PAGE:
The only thing those numbers describe is that RBI are dependent on so many variables in a small sample size, which results in huge swings. It doesn’t describe anything that can be solved. So what’s the point? That the Yankees should do everything in their power to get this year’s leaders in RBI after the 7th inning? What’s that solve for 2009? It’s a pointless stat.

      The Yankees offense performed pitifully this year. The only descriptive statistic needed to describe reality is that they’re on pace to score ~200 runs less than 2007. And it doesn’t matter if those runs are score in the 6th or 2nd innings. Add 200 runs to the Yankees and they’re in first or the wild card lead. My guess is that, over the course of a season, teams score ~1/3 of their runs in the last third of a game:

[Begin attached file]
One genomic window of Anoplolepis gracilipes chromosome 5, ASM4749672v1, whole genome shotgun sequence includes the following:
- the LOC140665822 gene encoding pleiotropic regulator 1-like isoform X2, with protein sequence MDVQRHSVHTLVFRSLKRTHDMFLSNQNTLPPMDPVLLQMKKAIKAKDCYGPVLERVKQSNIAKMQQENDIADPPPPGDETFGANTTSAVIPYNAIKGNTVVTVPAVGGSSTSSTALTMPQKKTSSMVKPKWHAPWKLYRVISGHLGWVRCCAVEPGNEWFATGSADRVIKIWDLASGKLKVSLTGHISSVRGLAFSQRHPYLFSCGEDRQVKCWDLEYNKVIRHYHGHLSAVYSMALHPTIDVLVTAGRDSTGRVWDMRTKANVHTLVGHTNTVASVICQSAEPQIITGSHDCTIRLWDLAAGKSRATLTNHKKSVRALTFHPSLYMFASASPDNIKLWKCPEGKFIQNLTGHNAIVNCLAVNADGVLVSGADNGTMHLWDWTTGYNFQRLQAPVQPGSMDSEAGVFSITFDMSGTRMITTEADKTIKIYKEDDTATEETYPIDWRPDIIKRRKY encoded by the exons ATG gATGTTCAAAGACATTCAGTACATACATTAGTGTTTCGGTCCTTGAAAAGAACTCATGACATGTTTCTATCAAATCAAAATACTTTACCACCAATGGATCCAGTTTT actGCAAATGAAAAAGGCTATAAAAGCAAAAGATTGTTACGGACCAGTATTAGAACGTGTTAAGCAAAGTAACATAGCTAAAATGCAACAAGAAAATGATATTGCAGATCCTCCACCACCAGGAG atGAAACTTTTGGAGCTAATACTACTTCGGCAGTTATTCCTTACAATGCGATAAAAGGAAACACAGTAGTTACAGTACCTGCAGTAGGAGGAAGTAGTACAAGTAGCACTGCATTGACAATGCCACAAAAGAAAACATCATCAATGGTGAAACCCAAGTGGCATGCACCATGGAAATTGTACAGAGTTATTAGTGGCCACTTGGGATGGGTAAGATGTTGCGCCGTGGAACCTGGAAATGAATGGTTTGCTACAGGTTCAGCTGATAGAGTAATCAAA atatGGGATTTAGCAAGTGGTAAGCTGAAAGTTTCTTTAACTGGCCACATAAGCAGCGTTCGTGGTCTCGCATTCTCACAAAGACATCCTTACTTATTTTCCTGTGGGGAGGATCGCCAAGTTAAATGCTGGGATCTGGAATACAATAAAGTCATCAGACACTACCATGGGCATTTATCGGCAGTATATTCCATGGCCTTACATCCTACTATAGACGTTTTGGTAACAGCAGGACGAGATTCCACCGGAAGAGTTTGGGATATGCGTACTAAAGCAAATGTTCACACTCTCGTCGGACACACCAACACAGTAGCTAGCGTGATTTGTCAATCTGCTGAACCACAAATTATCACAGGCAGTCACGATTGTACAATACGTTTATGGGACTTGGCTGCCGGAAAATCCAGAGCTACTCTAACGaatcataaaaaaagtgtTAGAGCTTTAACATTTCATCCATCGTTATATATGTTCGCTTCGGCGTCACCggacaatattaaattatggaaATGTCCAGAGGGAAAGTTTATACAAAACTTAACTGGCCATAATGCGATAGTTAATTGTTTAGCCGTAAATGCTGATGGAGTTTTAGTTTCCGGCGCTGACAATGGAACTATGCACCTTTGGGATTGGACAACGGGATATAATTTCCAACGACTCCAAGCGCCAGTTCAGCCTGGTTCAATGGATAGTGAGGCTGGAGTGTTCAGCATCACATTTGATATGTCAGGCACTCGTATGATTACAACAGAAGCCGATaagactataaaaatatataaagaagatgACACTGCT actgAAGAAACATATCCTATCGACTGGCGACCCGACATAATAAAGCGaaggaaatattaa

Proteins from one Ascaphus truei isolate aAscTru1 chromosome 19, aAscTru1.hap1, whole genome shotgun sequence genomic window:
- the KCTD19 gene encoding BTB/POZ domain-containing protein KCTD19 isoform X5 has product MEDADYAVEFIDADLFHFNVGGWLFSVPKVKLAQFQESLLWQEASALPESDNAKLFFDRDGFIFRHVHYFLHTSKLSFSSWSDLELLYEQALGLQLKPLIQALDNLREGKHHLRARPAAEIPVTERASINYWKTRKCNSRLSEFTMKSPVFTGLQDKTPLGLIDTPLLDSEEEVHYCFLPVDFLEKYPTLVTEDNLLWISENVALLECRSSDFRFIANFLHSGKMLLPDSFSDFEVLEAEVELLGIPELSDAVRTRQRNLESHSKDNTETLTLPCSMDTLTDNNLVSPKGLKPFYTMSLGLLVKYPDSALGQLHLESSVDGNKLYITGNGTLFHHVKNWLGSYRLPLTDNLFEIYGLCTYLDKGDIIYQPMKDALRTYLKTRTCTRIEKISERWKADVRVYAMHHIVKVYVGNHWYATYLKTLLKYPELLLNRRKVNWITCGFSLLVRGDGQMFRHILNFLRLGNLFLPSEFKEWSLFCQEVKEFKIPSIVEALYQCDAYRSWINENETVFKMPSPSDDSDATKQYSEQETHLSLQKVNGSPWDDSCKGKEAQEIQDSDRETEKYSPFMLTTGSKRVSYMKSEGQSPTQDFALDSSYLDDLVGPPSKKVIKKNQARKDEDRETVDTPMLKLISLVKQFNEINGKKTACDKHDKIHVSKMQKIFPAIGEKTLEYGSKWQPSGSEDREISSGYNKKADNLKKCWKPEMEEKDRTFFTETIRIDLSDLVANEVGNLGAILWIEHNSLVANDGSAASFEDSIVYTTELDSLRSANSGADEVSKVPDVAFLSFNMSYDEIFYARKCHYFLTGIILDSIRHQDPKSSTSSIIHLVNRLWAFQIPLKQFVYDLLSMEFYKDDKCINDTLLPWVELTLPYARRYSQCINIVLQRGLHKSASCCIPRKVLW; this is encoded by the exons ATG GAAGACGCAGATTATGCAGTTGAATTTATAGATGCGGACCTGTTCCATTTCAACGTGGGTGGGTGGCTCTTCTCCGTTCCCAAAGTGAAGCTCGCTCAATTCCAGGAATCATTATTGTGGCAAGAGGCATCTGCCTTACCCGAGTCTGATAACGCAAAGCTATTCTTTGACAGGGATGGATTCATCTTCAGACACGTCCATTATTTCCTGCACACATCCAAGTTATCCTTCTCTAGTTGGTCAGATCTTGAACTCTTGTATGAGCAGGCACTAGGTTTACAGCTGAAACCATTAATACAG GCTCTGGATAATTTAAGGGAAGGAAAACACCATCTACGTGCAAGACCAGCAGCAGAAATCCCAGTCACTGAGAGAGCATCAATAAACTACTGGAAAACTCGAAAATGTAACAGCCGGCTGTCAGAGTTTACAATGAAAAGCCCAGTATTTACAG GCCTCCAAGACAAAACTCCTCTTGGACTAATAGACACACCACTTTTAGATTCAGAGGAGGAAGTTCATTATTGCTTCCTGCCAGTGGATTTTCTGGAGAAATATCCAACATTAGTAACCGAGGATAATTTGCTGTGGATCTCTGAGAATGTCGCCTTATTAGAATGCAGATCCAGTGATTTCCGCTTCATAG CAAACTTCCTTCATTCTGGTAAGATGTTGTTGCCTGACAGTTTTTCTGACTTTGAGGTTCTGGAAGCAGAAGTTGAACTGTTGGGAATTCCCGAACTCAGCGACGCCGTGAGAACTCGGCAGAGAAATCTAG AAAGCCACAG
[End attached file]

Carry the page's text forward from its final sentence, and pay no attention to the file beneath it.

Team, % runs scored (1/2/3)
      2007 New York Yankees: 34%/36%/29%
      2007 Boston Red Sox: 31%/36%/32%
      2007 Baltimore Orioles: 35%/34%/28%
      2007 LAA Angels: 37%/36%/27%
      2008 NY Yankees: 31%/37%/32%
      2008 First place Rays: 33%/35%/32%
      Etc.

      There does seem to be a dropoff in the last third regardless of team (at least with these few), which indicates that because they’re either facing a very good starter, who is dominating, or the closer, who is typically an above average reliever, they’re not scoring as many runs. Wow. Now that we’ve got that out of the way we can go back to bashing Cashman for not getting clutchity-clutch hitters.